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Wood is facing up to a life without rugby
HAVING everything you’ve strived for and dreamed of achieving cruelly snatched away from you at only 24 years of age must be an immensely difficult reality to contend with.
That is the situation former Worcester Warriors player Rob Wood finds himself in after being forced to retire from the professional game due to a chronic knee injury.
When Wood was picked in Mike Ruddock’s Warriors side to take part in the 2009 Middlesex Sevens, the second row-cum-flanker felt he was on the verge of a burgeoning career in top-flight rugby.
Even then, he knew his knee wasn’t right, but the excitement of being handed his opportunity to impress over-ruled any lingering concerns about his fitness.
Hindsight is a wonderful thing, though, and looking back Wood admits: “I never should have played in the Middlesex Sevens — I couldn’t run or sprint.
“But because I’d been picked and wanted to be involved I tried to have some time off in the week before, but after that my knee completely broke down and I was unable to play.
“I had the year off rugby for my last year at university and missed all the games at Worcester, knowing I would be coming full-time with Warriors and trying to be fit for that.
“Since then, I haven’t played at all and have been through every kind of treatment, from extended periods of rest, through active rehab and having six different injections in each knee before we opted for surgery.
“I knew I couldn’t play because it got to the stage that it wasn’t just rugby it was affecting, but my life — getting in and out of the car, up out of a chair and bending my leg was painful.
“I had surgery in March last year and that wasn’t successful and we were still in the same position despite a year’s rehab and this March I went to Sweden for more surgery, which was less invasive and meant to be a quicker turn-around so I could try to be fit for the season.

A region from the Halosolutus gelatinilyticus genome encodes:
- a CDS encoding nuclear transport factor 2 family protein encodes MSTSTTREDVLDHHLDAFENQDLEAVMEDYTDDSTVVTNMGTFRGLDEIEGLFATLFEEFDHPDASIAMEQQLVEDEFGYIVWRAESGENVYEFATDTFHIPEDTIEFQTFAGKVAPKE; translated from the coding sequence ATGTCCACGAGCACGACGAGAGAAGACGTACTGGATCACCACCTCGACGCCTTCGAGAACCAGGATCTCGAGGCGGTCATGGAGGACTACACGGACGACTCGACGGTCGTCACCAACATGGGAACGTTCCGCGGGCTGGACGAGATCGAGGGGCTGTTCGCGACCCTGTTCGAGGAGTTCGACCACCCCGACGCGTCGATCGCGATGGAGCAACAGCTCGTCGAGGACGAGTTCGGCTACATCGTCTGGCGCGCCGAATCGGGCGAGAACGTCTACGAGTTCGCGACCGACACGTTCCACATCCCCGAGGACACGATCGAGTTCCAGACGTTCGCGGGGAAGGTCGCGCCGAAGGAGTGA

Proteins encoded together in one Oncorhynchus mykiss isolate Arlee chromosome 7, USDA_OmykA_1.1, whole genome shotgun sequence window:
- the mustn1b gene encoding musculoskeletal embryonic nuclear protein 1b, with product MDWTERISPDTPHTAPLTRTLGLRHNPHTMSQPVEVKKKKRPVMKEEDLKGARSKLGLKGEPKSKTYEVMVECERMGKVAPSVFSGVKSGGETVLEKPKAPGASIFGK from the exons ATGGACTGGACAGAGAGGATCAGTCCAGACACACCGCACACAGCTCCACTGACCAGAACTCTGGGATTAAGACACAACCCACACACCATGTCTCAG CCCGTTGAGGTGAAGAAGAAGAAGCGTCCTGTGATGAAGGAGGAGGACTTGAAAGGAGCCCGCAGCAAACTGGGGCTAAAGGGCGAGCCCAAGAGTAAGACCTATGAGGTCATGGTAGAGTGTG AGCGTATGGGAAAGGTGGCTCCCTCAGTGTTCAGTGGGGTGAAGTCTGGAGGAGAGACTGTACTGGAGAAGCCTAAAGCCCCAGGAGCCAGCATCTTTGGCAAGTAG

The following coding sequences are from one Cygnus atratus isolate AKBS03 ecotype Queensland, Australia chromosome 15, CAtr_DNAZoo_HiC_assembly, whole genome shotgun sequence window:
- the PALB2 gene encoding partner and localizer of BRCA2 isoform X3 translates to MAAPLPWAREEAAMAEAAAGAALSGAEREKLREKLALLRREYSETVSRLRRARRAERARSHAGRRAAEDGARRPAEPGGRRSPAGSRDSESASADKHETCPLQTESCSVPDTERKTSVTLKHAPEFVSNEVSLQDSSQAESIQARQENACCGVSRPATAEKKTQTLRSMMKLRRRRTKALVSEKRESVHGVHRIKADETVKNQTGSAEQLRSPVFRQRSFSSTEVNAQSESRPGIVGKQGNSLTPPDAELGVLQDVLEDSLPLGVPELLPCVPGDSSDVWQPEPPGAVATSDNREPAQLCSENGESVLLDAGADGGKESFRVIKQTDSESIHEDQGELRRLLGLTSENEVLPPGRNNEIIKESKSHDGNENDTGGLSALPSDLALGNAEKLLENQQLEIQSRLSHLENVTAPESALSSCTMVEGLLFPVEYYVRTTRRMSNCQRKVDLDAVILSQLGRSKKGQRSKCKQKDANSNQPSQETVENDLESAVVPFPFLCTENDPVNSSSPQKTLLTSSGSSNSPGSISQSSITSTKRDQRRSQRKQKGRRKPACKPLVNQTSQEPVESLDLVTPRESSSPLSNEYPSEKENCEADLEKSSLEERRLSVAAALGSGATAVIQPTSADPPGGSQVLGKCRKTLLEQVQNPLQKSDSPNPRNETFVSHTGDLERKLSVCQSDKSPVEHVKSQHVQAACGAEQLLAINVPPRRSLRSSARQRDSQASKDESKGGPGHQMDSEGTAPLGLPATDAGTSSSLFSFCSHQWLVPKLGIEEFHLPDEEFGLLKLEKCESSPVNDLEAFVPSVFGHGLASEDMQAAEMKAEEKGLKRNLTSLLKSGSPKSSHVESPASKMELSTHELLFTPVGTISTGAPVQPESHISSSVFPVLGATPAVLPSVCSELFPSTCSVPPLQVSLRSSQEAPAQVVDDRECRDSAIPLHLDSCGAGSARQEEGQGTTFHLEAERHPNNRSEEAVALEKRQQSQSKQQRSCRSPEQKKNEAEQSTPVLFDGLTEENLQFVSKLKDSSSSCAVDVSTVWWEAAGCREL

“Although my day-to-day pain is improved, I am still unable to run. If I step away from the pressure of trying to play, then I’m hopeful the pain will get better. If I can get pain-free, then maybe sport may come after.”
There have inevitably been many difficult moments for Wood, the younger brother of England and former Warriors back-rower Tom, as he battled to save his career.
He recalled: “The toughest was when it first caused me to start missing rugby and seeing my friends playing — at that point it was never on my radar that I might have to quit the game. I had high hopes and big goals at Worcester.
“I lived with other players — at uni and here — and you’d see them training all the time and they’d want to know when I was back, but I just couldn’t put a date on it — that was really hard to come to terms with.”
Despite his troubles, Wood impressed the coaching set-up to earn a contract for this season, but that has been terminated by mutual consent.
He said: “I’ve been full-time at Worcester for two years just doing rehab with the physios Mike Lancaster and Karl Denvir — we’ve done everything. The physios have ended up being my best friends!
“The club couldn’t have done any more. I am devastated at not being able to play, but I can step away in an alright frame of mind because I know we did everything we could.”